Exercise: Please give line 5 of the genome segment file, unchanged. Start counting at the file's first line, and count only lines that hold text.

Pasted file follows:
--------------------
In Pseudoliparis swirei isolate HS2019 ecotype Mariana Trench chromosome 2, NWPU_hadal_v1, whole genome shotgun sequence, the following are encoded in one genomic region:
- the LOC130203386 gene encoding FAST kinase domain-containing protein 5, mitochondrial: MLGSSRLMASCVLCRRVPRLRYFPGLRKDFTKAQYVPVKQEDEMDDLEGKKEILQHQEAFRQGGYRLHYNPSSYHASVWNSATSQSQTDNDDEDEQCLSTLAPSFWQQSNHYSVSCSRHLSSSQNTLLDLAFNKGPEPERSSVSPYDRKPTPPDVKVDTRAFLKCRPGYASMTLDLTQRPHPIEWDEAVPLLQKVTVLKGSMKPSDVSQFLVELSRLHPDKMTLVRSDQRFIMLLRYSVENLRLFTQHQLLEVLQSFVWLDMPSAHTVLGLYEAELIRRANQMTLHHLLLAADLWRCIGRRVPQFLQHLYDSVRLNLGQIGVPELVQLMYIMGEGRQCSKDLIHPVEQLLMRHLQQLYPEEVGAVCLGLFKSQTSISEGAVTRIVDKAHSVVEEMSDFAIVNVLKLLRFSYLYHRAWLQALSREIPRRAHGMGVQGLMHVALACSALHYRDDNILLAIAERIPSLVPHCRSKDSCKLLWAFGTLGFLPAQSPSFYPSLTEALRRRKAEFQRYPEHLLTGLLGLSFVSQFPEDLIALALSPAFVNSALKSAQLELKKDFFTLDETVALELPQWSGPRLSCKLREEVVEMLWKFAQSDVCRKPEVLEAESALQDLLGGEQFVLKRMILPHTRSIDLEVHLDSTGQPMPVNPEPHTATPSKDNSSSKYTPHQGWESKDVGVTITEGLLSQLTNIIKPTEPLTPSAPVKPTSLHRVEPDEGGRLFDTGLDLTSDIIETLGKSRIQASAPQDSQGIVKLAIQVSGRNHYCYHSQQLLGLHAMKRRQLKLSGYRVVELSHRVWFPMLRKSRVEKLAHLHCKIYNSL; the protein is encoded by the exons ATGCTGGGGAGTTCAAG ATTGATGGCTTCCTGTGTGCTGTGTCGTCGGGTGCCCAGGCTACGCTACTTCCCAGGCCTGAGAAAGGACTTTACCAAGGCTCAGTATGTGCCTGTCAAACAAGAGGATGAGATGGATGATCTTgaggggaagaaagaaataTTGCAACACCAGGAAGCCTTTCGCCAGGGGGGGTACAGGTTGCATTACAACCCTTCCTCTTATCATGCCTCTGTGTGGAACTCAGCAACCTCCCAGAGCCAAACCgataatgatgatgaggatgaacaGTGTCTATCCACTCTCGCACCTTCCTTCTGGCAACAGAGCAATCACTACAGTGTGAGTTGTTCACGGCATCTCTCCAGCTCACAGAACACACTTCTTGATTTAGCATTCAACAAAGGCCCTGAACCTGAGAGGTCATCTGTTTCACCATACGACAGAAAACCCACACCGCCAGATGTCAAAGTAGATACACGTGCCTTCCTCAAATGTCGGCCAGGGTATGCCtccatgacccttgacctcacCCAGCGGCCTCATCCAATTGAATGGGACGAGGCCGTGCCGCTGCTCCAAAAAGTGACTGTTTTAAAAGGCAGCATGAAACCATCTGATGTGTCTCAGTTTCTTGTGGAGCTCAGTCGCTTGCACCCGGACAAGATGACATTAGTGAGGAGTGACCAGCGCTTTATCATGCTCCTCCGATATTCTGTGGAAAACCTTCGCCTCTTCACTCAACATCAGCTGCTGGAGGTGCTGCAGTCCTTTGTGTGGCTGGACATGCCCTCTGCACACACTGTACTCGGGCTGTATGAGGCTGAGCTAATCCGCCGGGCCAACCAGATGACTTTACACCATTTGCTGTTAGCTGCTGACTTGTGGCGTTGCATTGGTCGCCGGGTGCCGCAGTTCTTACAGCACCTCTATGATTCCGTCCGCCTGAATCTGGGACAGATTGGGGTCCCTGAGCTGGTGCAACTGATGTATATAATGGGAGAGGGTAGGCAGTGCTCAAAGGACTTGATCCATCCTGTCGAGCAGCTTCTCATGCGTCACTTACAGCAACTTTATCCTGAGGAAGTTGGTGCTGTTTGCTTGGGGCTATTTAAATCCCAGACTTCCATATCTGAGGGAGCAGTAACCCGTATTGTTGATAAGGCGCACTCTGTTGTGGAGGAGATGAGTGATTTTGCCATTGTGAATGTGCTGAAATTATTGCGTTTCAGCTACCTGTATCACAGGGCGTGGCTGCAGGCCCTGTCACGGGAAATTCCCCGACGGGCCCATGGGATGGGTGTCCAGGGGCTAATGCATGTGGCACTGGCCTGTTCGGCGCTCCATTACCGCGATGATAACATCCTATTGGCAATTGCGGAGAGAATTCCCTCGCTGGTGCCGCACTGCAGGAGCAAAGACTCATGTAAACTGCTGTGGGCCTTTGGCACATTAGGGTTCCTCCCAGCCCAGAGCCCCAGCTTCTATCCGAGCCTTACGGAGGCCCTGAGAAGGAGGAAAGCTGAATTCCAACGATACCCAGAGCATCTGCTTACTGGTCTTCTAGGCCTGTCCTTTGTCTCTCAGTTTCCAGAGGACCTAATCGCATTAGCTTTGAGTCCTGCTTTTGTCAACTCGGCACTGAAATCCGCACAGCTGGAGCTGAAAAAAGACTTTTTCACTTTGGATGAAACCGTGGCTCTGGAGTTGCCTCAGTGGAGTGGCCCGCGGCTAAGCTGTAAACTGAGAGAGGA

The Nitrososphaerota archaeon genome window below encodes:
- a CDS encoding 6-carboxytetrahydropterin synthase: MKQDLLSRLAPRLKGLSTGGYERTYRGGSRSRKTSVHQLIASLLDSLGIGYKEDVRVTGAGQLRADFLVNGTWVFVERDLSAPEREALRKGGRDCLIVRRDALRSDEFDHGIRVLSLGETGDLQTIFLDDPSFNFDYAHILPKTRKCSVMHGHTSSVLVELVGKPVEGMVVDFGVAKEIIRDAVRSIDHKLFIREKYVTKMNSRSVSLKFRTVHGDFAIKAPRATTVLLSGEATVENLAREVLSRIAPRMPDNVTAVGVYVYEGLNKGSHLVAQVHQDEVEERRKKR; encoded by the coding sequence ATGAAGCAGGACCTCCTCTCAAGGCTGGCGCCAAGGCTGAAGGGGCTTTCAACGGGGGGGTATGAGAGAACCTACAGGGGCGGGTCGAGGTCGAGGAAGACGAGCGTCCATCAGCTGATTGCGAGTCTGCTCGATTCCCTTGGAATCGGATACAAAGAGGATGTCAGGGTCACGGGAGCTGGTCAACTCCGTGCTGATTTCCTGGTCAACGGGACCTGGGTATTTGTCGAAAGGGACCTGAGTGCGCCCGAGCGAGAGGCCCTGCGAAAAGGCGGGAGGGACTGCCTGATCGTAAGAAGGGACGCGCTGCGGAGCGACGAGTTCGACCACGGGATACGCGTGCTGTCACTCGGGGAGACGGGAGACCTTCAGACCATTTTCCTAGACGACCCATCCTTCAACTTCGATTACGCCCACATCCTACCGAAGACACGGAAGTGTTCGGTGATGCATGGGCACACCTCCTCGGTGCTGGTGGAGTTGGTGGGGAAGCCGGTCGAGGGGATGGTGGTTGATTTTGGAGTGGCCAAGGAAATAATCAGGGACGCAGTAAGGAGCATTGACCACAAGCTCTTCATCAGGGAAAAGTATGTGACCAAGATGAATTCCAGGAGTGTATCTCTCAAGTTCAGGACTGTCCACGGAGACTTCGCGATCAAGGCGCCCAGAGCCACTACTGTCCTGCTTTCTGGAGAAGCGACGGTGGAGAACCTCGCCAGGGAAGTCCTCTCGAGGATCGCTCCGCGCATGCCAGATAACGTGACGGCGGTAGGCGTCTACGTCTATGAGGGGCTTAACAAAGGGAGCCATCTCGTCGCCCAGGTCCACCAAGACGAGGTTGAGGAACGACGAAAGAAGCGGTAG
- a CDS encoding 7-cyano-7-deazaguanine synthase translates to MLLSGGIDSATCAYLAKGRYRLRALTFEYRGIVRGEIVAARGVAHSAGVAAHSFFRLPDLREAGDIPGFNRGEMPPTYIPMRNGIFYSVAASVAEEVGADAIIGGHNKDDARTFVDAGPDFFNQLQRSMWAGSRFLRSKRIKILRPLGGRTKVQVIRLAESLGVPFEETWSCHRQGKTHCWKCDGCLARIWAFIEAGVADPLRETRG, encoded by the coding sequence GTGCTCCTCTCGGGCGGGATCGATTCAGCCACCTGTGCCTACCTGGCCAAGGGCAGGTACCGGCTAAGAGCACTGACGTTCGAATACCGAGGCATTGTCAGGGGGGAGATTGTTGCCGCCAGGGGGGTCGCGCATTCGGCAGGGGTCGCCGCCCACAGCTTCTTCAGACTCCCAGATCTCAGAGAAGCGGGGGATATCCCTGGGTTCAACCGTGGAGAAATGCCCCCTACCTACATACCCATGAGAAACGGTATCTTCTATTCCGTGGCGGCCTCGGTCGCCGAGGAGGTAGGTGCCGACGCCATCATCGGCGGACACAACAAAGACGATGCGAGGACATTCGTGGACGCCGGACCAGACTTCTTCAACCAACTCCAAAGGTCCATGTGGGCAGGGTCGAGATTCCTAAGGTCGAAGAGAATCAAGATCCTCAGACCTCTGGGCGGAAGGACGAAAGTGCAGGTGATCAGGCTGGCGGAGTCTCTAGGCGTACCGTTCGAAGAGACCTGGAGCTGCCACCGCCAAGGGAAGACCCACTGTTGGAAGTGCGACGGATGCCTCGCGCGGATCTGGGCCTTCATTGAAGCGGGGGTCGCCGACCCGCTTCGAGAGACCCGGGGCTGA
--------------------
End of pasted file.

- a CDS encoding 7-cyano-7-deazaguanine synthase translates to MLLSGGIDSATCAYLAKGRYRLRALTFEYRGIVRGEIVAARGVAHSAGVAAHSFFRLPDLREAGDIPGFNRGEMPPTYIPMRNGIFYSVAASVAEEVGADAIIGGHNKDDARTFVDAGPDFFNQLQRSMWAGSRFLRSKRIKILRPLGGRTKVQVIRLAESLGVPFEETWSCHRQGKTHCWKCDGCLARIWAFIEAGVADPLRETRG, encoded by the coding sequence GTGCTCCTCTCGGGCGGGATCGATTCAGCCACCTGTGCCTACCTGGCCAAGGGCAGGTACCGGCTAAGAGCACTGACGTTCGAATACCGAGGCATTGTCAGGGGGGAGATTGTTGCCGCCAGGGGGGTCGCGCATTCGGCAGGGGTCGCCGCCCACAGCTTCTTCAGACTCCCAGATCTCAGAGAAGCGGGGGATATCCCTGGGTTCAACCGTGGAGAAATGCCCCCTACCTACATACCCATGAGAAACGGTATCTTCTATTCCGTGGCGGCCTCGGTCGCCGAGGAGGTAGGTGCCGACGCCATCATCGGCGGACACAACAAAGACGATGCGAGGACATTCGTGGACGCCGGACCAGACTTCTTCAACCAACTCCAAAGGTCCATGTGGGCAGGGTCGAGATTCCTAAGGTCGAAGAGAATCAAGATCCTCAGACCTCTGGGCGGAAGGACGAAAGTGCAGGTGATCAGGCTGGCGGAGTCTCTAGGCGTACCGTTCGAAGAGACCTGGAGCTGCCACCGCCAAGGGAAGACCCACTGTTGGAAGTGCGACGGATGCCTCGCGCGGATCTGGGCCTTCATTGAAGCGGGGGTCGCCGACCCGCTTCGAGAGACCCGGGGCTGA